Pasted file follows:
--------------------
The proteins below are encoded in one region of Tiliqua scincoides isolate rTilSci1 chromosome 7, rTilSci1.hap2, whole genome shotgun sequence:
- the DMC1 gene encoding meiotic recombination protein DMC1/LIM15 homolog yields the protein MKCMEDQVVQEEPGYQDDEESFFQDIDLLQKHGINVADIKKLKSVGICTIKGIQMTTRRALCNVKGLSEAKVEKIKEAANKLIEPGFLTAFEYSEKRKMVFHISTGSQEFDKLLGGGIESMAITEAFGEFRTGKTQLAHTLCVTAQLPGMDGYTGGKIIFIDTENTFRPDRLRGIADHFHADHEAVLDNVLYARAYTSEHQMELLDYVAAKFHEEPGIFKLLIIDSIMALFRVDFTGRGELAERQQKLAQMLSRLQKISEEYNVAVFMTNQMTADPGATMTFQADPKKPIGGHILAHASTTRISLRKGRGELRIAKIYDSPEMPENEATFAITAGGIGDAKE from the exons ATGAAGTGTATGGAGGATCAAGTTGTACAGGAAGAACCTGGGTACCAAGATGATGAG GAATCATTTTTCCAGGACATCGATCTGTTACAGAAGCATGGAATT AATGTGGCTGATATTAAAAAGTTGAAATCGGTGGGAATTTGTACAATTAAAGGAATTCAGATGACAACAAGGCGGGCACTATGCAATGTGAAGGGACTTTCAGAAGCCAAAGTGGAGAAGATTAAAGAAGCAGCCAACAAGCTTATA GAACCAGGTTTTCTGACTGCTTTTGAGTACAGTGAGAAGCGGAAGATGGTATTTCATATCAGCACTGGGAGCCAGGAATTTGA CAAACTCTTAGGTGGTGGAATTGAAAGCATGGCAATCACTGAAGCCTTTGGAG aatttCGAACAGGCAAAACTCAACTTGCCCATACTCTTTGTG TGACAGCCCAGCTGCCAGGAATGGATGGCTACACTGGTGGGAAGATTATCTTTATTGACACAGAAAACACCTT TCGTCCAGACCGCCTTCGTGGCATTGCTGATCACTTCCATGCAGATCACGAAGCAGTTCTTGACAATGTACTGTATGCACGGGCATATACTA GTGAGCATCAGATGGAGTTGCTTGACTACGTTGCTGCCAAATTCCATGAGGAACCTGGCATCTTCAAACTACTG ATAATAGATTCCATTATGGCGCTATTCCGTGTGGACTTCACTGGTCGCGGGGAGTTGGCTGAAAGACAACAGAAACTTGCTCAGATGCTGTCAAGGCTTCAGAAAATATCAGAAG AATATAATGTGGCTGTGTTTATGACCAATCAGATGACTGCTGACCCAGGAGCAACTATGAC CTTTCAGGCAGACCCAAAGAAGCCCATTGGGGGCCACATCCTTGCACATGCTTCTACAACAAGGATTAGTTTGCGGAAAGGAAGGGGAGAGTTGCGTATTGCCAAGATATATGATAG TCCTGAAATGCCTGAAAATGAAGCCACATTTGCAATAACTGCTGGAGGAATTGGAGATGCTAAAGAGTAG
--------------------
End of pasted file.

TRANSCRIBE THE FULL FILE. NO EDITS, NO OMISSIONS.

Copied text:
The proteins below are encoded in one region of Tiliqua scincoides isolate rTilSci1 chromosome 7, rTilSci1.hap2, whole genome shotgun sequence:
- the DMC1 gene encoding meiotic recombination protein DMC1/LIM15 homolog yields the protein MKCMEDQVVQEEPGYQDDEESFFQDIDLLQKHGINVADIKKLKSVGICTIKGIQMTTRRALCNVKGLSEAKVEKIKEAANKLIEPGFLTAFEYSEKRKMVFHISTGSQEFDKLLGGGIESMAITEAFGEFRTGKTQLAHTLCVTAQLPGMDGYTGGKIIFIDTENTFRPDRLRGIADHFHADHEAVLDNVLYARAYTSEHQMELLDYVAAKFHEEPGIFKLLIIDSIMALFRVDFTGRGELAERQQKLAQMLSRLQKISEEYNVAVFMTNQMTADPGATMTFQADPKKPIGGHILAHASTTRISLRKGRGELRIAKIYDSPEMPENEATFAITAGGIGDAKE from the exons ATGAAGTGTATGGAGGATCAAGTTGTACAGGAAGAACCTGGGTACCAAGATGATGAG GAATCATTTTTCCAGGACATCGATCTGTTACAGAAGCATGGAATT AATGTGGCTGATATTAAAAAGTTGAAATCGGTGGGAATTTGTACAATTAAAGGAATTCAGATGACAACAAGGCGGGCACTATGCAATGTGAAGGGACTTTCAGAAGCCAAAGTGGAGAAGATTAAAGAAGCAGCCAACAAGCTTATA GAACCAGGTTTTCTGACTGCTTTTGAGTACAGTGAGAAGCGGAAGATGGTATTTCATATCAGCACTGGGAGCCAGGAATTTGA CAAACTCTTAGGTGGTGGAATTGAAAGCATGGCAATCACTGAAGCCTTTGGAG aatttCGAACAGGCAAAACTCAACTTGCCCATACTCTTTGTG TGACAGCCCAGCTGCCAGGAATGGATGGCTACACTGGTGGGAAGATTATCTTTATTGACACAGAAAACACCTT TCGTCCAGACCGCCTTCGTGGCATTGCTGATCACTTCCATGCAGATCACGAAGCAGTTCTTGACAATGTACTGTATGCACGGGCATATACTA GTGAGCATCAGATGGAGTTGCTTGACTACGTTGCTGCCAAATTCCATGAGGAACCTGGCATCTTCAAACTACTG ATAATAGATTCCATTATGGCGCTATTCCGTGTGGACTTCACTGGTCGCGGGGAGTTGGCTGAAAGACAACAGAAACTTGCTCAGATGCTGTCAAGGCTTCAGAAAATATCAGAAG AATATAATGTGGCTGTGTTTATGACCAATCAGATGACTGCTGACCCAGGAGCAACTATGAC CTTTCAGGCAGACCCAAAGAAGCCCATTGGGGGCCACATCCTTGCACATGCTTCTACAACAAGGATTAGTTTGCGGAAAGGAAGGGGAGAGTTGCGTATTGCCAAGATATATGATAG TCCTGAAATGCCTGAAAATGAAGCCACATTTGCAATAACTGCTGGAGGAATTGGAGATGCTAAAGAGTAG